All of this to say, I ordered the book in the hope it might hold a helpful thought or two to consider, and possibly add to the collection of beliefs, experiences and hopes I now hold. If it doesn’t, I’ll set it out as meat for another to try by leaving it in the Little Library Box near the studio.  

The expression on the face of the embalmed Egyptian cat below, who appears to be looking for the next box to jump into in the Great Beyond, portrays how I’ve often felt in my own search for more on that subject. 

Ramping Up Spring


Wild ramps thrive in Wisconsin if you know where to look. I had the good fortune to be shown that healthy patch above. Ramps appear early, and the Indians showed the settlers the health benefits of eating the plant after a long hard winter. Ramps are sometimes called wild leeks and have a distinct garlicky flavor. I've used them in potato ramp soup, sautéed with butter and used whole uncooked leaves as a tasty hors d'oeuvre that riffed on bagna cauda

Wild ramps are apparently hard to cultivate, but I'm giving it a shot. I brought back a couple whole plants; hopefully they will survive.

More on wild ramps here

Monday, April 26, 2021

More News From the World Of Scients

So, ya think you're safe?

Ya had the shot(s).

Ya can go out and be with people.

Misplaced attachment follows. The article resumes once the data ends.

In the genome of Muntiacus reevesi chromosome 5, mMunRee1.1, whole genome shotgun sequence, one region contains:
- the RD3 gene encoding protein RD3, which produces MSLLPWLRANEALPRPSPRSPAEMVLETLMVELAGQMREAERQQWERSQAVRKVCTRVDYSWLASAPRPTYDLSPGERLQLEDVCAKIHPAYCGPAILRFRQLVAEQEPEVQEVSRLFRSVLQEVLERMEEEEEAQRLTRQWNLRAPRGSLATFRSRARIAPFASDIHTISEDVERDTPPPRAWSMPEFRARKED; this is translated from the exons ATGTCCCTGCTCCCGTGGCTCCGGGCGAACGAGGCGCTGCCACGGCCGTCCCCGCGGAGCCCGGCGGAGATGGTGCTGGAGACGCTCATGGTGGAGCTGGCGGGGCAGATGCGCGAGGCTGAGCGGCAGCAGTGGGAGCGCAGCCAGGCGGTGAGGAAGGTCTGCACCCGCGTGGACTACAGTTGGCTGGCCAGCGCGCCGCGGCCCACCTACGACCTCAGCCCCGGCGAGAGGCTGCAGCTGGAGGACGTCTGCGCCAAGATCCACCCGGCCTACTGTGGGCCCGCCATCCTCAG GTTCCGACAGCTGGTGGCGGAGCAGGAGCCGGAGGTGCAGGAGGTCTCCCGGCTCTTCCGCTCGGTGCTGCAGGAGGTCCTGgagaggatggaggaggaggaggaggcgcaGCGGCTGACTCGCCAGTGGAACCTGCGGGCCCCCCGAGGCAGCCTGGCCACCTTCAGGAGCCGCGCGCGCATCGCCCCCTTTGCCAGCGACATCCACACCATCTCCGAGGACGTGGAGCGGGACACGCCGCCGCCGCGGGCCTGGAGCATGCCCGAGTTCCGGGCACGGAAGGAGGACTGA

In the latest in our series of posts for Mama, we bring you the real news about the shots.

Turns out they more dangerous than advertised. Just as legalizing marijuana has proven it's not just a harmless little high, so too is the latest on the "vaccines".

It's been found that mRNA vaccines, such as  Pfizer and Moderna, could trigger Alzheimer’s disease, ALS, and other neurological and cognitive degenerative diseases.

Add that to the fact that over 50 percent of  the new cases of the Brown Bilharzia involve people who have already been vaccinated and you have a real indictment of the push for the shots.

You heard it here first.


 As promised, I'm going to try to keep an opera theme going, even if it tangential. 

I've loved that movie since I was a kid. I read the Gaston Leroux novel and paid respect to the Opera House when I first went to Paris. But I wasn't really into opera then.